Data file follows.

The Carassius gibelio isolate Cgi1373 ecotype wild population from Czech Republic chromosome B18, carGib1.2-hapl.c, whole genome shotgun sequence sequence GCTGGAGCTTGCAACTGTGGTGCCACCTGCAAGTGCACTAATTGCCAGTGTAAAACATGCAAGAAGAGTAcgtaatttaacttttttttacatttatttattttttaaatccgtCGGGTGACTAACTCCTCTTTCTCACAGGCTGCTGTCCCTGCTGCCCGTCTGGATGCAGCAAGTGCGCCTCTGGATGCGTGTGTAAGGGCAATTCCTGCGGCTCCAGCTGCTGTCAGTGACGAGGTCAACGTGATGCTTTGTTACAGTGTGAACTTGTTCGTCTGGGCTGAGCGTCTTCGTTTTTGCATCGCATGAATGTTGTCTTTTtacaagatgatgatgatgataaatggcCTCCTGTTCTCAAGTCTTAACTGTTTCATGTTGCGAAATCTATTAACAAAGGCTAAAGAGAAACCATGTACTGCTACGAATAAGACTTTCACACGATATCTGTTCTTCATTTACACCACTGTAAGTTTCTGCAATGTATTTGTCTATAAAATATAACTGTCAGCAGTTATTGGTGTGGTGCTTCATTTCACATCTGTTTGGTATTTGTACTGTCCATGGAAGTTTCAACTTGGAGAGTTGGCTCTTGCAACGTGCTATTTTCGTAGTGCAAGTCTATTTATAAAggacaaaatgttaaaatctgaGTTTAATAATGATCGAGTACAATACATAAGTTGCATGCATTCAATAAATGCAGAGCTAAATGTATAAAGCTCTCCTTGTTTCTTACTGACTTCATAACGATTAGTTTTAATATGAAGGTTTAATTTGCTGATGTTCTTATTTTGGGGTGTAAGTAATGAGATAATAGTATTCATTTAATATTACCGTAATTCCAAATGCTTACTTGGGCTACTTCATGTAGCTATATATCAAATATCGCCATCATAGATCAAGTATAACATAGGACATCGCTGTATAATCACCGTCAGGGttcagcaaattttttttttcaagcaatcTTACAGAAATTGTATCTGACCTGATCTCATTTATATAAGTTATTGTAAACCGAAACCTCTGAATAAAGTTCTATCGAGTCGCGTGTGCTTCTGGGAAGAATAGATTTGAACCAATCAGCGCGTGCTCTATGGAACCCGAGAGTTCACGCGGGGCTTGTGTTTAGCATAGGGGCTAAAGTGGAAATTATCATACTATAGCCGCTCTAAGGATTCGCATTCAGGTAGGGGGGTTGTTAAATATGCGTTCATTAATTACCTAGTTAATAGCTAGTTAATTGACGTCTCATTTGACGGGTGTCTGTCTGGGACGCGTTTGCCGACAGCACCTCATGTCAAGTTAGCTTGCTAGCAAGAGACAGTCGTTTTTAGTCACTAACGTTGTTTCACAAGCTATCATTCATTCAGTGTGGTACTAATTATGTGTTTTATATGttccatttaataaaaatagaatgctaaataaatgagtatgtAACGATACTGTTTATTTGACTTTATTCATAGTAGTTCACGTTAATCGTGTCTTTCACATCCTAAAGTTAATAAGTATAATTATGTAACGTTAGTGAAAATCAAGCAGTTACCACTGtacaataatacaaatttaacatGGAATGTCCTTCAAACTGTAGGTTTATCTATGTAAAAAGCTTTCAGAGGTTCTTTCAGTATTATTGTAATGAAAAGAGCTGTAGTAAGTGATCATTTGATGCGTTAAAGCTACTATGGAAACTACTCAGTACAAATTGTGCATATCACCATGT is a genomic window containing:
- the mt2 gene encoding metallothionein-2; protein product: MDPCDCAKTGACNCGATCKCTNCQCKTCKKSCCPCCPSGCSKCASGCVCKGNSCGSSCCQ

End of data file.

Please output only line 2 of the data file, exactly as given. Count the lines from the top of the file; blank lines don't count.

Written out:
- the mt2 gene encoding metallothionein-2; protein product: MDPCDCAKTGACNCGATCKCTNCQCKTCKKSCCPCCPSGCSKCASGCVCKGNSCGSSCCQ